What that means for the Republican convention is that the speakers don’t have to worry about whether they are proposing policies that can be carried out. Instead, the point is to paint a picture of an ideal world, and hope that more people consider that ideal better than the world we’re currently living in. Of course, all conventions are partly about raising hopes that will later be crushed. But normally, if a candidate is advocating certain specific policies, at least some of the speakers will mention them. The policies Trump have advocated for didn’t come up much, at least so far; instead, the speakers tended to talk about general principles, or the America they would like to see, and sort of yada-yada over how he proposes to make that happen.
All of this may have put more weight on Melania Trump’s speech than is usual for a speech by a prospective first lady. Since she doesn’t have to explain how he will achieve the great new America he’s talking about, her job was to convince Americans that her husband is the wonderful winner he keeps claiming to be. Her speech was short, and so generic and free of personal relevance that at least one paragraph of it may have been partly copied from Michelle Obama’s 2008 speech.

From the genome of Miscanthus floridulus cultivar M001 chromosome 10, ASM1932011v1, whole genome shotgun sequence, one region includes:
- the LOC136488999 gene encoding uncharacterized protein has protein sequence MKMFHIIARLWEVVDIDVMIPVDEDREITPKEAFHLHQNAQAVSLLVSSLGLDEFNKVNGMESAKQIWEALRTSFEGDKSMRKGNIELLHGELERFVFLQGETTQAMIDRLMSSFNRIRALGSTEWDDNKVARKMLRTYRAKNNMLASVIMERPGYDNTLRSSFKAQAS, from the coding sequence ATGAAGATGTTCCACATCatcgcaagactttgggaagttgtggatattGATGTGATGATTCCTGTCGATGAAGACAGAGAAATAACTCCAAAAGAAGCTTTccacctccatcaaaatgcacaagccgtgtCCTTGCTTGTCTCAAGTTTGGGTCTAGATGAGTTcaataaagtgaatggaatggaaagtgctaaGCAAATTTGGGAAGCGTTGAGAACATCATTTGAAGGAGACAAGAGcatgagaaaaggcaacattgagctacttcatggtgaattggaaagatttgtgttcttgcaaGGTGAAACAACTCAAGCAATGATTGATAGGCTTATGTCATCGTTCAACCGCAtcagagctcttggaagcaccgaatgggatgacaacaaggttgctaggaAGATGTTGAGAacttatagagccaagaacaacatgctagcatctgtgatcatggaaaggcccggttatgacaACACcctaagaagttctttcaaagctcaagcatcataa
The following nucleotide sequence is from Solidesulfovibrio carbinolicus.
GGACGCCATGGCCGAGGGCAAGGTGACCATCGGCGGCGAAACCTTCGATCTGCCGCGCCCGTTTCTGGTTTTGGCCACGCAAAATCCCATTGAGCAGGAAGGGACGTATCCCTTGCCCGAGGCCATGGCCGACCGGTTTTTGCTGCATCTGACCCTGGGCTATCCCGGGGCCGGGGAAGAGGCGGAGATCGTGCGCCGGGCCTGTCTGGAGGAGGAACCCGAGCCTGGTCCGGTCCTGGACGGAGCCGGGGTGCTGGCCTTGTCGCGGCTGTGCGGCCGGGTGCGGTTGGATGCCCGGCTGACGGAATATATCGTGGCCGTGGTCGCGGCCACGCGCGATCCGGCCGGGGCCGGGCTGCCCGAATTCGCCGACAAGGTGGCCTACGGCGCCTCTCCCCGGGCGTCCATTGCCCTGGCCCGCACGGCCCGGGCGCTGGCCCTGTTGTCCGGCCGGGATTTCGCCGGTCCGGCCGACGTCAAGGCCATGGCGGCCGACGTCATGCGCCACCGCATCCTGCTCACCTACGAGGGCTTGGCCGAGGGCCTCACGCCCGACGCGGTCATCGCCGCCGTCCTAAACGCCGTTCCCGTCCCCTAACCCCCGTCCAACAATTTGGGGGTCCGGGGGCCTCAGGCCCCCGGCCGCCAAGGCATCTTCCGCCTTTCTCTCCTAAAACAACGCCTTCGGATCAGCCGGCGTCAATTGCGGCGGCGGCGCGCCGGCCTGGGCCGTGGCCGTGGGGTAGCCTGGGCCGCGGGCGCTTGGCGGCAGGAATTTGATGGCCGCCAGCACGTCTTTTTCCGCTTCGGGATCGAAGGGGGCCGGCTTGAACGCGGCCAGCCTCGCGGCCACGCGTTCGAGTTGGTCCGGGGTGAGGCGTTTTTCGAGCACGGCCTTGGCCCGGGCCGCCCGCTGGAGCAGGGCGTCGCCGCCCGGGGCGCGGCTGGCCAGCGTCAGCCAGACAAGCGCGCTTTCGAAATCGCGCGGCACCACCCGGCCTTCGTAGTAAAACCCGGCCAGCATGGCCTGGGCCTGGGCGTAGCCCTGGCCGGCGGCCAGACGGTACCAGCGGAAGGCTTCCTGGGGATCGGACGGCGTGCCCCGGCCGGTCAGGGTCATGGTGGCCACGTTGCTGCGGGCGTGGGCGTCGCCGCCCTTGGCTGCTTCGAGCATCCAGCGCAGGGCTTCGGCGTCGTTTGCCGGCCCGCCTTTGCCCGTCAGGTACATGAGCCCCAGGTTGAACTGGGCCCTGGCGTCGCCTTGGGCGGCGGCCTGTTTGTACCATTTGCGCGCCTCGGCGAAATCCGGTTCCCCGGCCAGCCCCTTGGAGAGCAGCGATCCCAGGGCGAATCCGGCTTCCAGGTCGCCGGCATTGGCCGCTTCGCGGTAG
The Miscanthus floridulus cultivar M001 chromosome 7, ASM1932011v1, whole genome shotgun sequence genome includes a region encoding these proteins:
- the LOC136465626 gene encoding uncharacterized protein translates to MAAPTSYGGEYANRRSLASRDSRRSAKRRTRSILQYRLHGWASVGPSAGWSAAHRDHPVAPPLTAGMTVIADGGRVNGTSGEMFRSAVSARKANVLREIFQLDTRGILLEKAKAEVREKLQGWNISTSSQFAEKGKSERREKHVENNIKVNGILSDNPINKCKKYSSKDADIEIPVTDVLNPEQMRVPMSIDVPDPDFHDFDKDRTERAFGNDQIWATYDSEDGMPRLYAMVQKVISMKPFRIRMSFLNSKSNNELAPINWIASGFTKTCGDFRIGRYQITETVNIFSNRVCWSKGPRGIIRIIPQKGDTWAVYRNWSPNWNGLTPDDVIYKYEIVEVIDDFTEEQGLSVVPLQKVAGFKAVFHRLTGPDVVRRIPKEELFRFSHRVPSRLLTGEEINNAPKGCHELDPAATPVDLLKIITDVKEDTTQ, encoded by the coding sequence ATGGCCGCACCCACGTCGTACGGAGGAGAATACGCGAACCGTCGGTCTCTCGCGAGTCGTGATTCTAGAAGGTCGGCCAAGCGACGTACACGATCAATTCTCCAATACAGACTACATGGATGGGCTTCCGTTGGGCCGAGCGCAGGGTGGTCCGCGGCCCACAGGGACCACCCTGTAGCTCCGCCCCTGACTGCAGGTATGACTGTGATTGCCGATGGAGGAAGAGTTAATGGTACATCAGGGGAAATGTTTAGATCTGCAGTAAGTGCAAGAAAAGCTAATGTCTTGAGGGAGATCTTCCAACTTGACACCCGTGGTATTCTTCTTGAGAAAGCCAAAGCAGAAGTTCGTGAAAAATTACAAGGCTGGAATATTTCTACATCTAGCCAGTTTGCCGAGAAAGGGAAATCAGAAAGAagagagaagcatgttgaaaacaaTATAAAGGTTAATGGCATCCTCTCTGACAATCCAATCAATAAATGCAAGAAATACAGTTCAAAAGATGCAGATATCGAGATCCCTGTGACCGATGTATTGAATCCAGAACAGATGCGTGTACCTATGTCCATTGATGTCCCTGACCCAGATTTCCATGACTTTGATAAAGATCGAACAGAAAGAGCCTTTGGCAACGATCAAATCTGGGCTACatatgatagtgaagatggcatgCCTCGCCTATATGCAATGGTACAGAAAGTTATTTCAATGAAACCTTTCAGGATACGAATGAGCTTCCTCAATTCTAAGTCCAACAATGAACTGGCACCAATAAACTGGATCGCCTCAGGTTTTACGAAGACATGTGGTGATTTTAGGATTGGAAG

In keeping with the non-specific nature of the speech, it was deliberately non-specific about what Trump wants to do (“Donald gets things done. Our country is underperforming and needs new leadership … Donald wants us to move forward in the most positive of ways”). But since the Trump campaign is famously intertwined with the world of reality TV and show business—something Trump emphasized with his deliberately over-the-top entrance—her job was to play a sympathetic character and convince people, by extension, that her husband is a sympathetic character too. Plus, she allowed Trump crony and near-vice-presidential-pick Newt Gingrich to make the argument that Trump can’t possibly be anti-immigrant because he’s married to one.